The 2022 NFL Draft is less than two weeks away, and the Washington Commanders player evaluations, grades and big board are almost complete.
The brains trust of Ron Rivera, Martin Mayhew and Marty Hurney will now be looking at their draft strategy, particularly at the top end of the draft.
As things stand, the Commanders hold the 11th pick in the 1st round, and it will be interesting to see if they choose to make that selection, or look to trade out of the slot. It seems unlikely that Washington will look to trade up, but the option of trading down is definitely a consideration, particularly as the Commanders currently don’t have a 3rd or a 5th round pick. In a draft that is generally considered to be light on elite, ‘blue chip’ talents, but deep in quality, starter level players, having more selections would seem to be a sensible approach.
However, by remaining at 11, the Commanders seem almost guaranteed to be in a position to select an immediate contributor in a position of need.
There also seems to be a view that draft boards around the league may vary significantly with their evaluations, so the perception of ‘value’ may be more subjective than ever.
With the options of staying at the 11th pick or trading down identified, let’s explore both of these routes in more detail.
The Benefits of Staying at 11
By sticking at 11, the Commanders can sit tight and see how the top 10 shapes up before finalising their pick. How that top-10 develops is anyone’s guess though, as predictions are all over the board and any number of players may be available. There appear to be around half a dozen ‘locks’ for the top 10 (Evan Neal, Ickey Ekwonu, Aidan Hutchinson, Travon Walker, Kayvon Thibodeaux and Ahmad “Sauce” Gardner), which doesn’t include any QBs.
Depending on who you listen to, there will either be an overdrafting of QB’s, which may see one or even two taken in the top 10, or they will slide well down the board into the late teens and twenties. Clearly for the Commanders, a couple taken in the top 10 would be advantageous with the result that potential targets would remain on the board.
Let’s sharpen the focus by looking at who the Commanders would like to see at 11. There can be no doubt that the offense could do with a shot in the arm having averaged only 19.7 points per game in 2021, in a league where offensive firepower is becoming increasingly important. This almost certainly would mean taking a wide receiver to provide more weaponry for new QB, Carson Wentz.
There are up to half a dozen receivers who may go in the 1st round but the general consensus seems to be that Garrett Wilson and Drake London will be the first two off the board. Looking at the top 10, the Jets and Falcons may look at a receiver, so it is possible that both may be gone by the time the Commanders are on the clock, but it seems more likely that one will be available. In the 10 draft simulations I carried out using the highly addictive PFF draft simulator, I was able to select Wilson six times, and on the four occasions he was off the board was able to take London. Now, the simulations should clearly be taken with a degree of caution, but it seems likely that either Wilson or London will be available at 11, and even if they’re not, the Commanders are thought to be very high on Wilson’s Ohio State teammate, Chris Olave. Therefore if it’s a receiver that’s the preferred option, then there are likely to be good options available.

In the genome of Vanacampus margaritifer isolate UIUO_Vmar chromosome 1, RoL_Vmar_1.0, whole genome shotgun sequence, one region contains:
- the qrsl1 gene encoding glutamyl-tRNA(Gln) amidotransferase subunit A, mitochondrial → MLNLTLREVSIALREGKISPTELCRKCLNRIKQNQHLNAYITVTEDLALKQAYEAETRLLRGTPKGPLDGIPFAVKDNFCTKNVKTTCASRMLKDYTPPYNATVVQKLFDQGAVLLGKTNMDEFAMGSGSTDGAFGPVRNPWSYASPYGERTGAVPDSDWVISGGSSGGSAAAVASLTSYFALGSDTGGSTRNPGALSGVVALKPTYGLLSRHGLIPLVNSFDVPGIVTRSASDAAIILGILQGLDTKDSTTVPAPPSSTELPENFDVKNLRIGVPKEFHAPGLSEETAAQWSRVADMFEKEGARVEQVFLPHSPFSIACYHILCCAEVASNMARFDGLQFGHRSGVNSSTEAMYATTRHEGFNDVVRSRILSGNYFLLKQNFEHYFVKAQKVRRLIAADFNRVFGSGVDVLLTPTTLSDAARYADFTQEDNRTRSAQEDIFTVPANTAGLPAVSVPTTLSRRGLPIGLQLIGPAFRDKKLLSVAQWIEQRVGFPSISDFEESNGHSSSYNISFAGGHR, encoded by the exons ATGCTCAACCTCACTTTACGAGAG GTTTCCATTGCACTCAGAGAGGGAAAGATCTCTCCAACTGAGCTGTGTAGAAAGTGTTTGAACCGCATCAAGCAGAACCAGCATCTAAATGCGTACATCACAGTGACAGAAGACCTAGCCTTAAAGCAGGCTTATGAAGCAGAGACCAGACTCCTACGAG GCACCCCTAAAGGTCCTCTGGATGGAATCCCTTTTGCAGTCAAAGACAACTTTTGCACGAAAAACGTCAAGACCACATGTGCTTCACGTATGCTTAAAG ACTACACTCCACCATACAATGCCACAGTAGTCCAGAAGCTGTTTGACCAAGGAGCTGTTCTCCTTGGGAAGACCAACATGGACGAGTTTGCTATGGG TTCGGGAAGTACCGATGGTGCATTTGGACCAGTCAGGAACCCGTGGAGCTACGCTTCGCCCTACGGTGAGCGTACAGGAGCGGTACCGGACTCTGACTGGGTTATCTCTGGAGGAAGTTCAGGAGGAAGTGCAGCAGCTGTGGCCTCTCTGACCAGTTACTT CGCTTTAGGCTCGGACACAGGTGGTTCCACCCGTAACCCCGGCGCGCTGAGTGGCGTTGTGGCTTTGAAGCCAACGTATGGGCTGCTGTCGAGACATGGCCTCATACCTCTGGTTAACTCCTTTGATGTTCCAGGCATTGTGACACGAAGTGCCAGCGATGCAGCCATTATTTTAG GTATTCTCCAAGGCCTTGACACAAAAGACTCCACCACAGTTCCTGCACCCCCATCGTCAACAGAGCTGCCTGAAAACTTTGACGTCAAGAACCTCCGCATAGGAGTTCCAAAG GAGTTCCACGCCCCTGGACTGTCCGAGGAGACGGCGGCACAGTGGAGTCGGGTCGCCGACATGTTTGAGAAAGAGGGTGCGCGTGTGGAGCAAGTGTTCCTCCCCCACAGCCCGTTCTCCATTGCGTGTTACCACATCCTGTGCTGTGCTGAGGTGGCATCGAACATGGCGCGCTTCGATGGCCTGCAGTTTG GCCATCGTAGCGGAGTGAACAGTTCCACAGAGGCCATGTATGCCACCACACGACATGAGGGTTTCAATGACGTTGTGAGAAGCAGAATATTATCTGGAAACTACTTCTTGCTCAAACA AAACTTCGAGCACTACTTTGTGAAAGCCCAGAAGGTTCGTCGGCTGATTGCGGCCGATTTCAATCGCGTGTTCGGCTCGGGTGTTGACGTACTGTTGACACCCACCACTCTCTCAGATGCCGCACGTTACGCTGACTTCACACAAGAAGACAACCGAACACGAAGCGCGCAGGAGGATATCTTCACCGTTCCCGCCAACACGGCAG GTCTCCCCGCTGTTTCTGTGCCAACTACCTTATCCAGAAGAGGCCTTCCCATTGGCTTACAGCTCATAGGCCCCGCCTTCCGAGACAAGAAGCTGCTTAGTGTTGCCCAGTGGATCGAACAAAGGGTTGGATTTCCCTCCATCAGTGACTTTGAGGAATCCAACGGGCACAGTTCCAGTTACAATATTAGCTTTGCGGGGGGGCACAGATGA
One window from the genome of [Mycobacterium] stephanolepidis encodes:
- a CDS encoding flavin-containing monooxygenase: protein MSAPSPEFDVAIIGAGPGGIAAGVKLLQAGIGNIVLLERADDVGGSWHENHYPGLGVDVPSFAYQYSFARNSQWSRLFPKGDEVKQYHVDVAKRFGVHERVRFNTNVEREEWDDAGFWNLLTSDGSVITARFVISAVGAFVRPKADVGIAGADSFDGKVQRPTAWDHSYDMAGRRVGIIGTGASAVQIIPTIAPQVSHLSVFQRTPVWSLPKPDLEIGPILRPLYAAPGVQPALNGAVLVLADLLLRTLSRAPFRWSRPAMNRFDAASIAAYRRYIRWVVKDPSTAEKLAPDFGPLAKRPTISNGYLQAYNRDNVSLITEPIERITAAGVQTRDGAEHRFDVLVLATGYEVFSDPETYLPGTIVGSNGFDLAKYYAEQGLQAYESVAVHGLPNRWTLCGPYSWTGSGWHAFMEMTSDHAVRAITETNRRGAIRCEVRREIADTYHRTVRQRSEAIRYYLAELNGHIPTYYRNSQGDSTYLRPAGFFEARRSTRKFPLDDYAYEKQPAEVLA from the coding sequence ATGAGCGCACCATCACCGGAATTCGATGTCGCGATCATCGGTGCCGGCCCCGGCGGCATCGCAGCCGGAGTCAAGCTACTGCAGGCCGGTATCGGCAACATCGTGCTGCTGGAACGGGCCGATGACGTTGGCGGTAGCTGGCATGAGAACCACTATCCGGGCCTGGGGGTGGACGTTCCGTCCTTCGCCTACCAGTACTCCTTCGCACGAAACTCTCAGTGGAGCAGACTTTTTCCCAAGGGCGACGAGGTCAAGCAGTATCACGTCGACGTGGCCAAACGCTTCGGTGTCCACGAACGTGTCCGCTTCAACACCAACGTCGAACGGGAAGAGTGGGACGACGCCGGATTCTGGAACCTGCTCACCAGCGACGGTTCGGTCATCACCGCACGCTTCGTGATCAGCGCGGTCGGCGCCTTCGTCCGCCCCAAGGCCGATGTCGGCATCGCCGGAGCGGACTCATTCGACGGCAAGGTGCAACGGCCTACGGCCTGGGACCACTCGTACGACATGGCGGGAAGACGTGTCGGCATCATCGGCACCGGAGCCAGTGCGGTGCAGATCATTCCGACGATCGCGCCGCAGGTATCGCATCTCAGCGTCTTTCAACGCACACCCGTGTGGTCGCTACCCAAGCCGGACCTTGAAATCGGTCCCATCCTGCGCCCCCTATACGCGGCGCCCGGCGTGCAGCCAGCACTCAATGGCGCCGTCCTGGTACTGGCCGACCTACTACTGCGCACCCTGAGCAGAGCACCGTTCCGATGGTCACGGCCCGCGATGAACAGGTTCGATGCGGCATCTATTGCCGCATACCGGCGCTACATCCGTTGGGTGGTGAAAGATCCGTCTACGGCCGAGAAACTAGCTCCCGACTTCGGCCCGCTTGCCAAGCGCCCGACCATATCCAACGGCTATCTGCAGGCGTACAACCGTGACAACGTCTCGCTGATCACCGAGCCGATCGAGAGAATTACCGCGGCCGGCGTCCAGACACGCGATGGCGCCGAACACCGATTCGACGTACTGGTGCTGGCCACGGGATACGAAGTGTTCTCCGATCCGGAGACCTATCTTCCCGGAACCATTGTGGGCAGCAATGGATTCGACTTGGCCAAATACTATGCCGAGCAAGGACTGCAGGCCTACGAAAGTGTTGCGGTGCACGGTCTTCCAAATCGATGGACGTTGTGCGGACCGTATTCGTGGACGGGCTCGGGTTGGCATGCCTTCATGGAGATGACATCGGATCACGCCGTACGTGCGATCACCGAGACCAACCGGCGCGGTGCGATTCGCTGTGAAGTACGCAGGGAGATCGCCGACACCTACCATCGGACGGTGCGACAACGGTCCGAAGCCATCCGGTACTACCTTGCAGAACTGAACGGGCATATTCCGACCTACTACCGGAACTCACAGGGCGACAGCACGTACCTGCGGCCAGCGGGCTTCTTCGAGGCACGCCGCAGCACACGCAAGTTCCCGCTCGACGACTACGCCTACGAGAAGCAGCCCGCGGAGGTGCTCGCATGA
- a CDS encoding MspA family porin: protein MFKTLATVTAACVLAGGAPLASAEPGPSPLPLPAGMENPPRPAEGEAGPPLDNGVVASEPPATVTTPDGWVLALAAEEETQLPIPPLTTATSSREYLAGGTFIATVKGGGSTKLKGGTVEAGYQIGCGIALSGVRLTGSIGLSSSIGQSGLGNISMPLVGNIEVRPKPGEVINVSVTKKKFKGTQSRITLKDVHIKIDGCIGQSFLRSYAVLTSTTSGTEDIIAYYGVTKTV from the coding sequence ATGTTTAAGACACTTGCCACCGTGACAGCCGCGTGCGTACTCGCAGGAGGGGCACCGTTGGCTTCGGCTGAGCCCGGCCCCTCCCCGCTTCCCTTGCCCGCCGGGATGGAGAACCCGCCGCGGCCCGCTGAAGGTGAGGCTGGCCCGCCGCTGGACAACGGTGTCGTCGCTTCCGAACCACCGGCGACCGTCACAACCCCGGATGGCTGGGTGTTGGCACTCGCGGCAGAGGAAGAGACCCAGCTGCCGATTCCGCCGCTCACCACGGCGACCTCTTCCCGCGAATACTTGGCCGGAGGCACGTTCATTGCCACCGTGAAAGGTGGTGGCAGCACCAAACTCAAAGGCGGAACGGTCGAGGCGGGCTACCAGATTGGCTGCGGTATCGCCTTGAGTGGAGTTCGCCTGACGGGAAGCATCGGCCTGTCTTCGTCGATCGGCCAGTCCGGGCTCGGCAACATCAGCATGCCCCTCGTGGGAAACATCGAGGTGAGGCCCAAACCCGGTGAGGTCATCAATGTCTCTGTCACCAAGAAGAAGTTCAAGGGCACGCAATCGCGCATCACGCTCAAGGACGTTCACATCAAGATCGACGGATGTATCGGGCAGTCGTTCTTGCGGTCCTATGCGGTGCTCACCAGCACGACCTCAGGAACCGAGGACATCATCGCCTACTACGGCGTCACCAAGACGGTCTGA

Should the front office decide that a healthy Curtis Samuel, teamed with Terry McLaurin and potentially Dyami Brown negates the need to draft a receiver in the 1st round, the attention could turn to a cornerback. Ahmad ‘Sauce’ Gardner is expected to be gone by this point, but the intriguing Derek Stingley could be available. Stingley was being touted as the next great cornerback after his freshman season in 2019, but two seasons disrupted by injury and inconsistent play have seen questions raised about his status. An impressive pro day seemed to re-assure many observers and should Stingley be available at 11, he must receive consideration.
Should Wilson/London and Stingley be available at 11, the choice will rest with the direction that the front office wishes to prioritise. Having invested heavily in the defense in the 1st round in recent years, the time should be right to invest in the offense to support the investment in Carson Wentz.
So it’s simple at 11, Wilson or London, right? Hold on a second, stop the presses and hold the front page. The major caveat on the offensive focus will be if Kyle Hamilton is available. Once considered a certainty for the top-five, Hamilton’s stock has taken a knock recently, largely due to his relatively slow 4.59 combine 40 time (and 4.7 at his pro day). Added to that is the notion of safety not being considered to be a premium position, leading to some draftniks predicting a drop out of the top 10 for the former Notre Dame talisman. This piece isn’t a scouting report on the individual players but Hamilton’s intelligence, instincts and pre-snap diagnostics appear to make the 40 time largely irrelevant.
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Safety would not seem to be a desperate need for the Commanders, but with Landon Collins gone, Hamilton’s all round skills, versatility and leadership could see him being used in multiple ways which could be a real boost for a defense that underperformed so badly last year. Is it worth missing out on a potential generational talent to draft a wide receiver, when there are likely to still be several good receivers available when the Commanders pick again at 47? That’s the discussion that will have to be had before a final decision is made. Opportunity cost should always be considered and it’d be fascinating to be a fly on the wall in the Commanders war room if they’re on the clock and Hamilton/Wilson/London and Stingley are all still there.